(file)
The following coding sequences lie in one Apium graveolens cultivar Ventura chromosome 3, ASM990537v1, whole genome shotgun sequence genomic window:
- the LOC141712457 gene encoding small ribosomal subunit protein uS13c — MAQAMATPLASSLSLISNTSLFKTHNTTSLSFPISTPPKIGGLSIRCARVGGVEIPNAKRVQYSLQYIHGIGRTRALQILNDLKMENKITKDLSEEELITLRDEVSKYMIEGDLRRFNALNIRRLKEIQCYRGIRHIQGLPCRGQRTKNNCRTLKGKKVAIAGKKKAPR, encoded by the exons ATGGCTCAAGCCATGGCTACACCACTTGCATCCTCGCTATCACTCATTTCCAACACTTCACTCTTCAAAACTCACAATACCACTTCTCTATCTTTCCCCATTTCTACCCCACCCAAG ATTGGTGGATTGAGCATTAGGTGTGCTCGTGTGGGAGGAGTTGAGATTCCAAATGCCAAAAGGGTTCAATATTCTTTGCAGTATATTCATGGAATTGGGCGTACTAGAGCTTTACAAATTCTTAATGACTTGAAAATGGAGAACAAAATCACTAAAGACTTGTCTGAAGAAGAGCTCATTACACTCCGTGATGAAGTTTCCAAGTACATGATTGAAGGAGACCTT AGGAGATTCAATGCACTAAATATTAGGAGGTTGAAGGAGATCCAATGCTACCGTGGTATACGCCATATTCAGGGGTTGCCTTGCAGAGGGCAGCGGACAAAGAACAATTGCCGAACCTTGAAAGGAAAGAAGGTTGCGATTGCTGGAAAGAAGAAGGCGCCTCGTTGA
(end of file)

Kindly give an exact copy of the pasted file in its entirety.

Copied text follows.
The following coding sequences lie in one Apium graveolens cultivar Ventura chromosome 3, ASM990537v1, whole genome shotgun sequence genomic window:
- the LOC141712457 gene encoding small ribosomal subunit protein uS13c — MAQAMATPLASSLSLISNTSLFKTHNTTSLSFPISTPPKIGGLSIRCARVGGVEIPNAKRVQYSLQYIHGIGRTRALQILNDLKMENKITKDLSEEELITLRDEVSKYMIEGDLRRFNALNIRRLKEIQCYRGIRHIQGLPCRGQRTKNNCRTLKGKKVAIAGKKKAPR, encoded by the exons ATGGCTCAAGCCATGGCTACACCACTTGCATCCTCGCTATCACTCATTTCCAACACTTCACTCTTCAAAACTCACAATACCACTTCTCTATCTTTCCCCATTTCTACCCCACCCAAG ATTGGTGGATTGAGCATTAGGTGTGCTCGTGTGGGAGGAGTTGAGATTCCAAATGCCAAAAGGGTTCAATATTCTTTGCAGTATATTCATGGAATTGGGCGTACTAGAGCTTTACAAATTCTTAATGACTTGAAAATGGAGAACAAAATCACTAAAGACTTGTCTGAAGAAGAGCTCATTACACTCCGTGATGAAGTTTCCAAGTACATGATTGAAGGAGACCTT AGGAGATTCAATGCACTAAATATTAGGAGGTTGAAGGAGATCCAATGCTACCGTGGTATACGCCATATTCAGGGGTTGCCTTGCAGAGGGCAGCGGACAAAGAACAATTGCCGAACCTTGAAAGGAAAGAAGGTTGCGATTGCTGGAAAGAAGAAGGCGCCTCGTTGA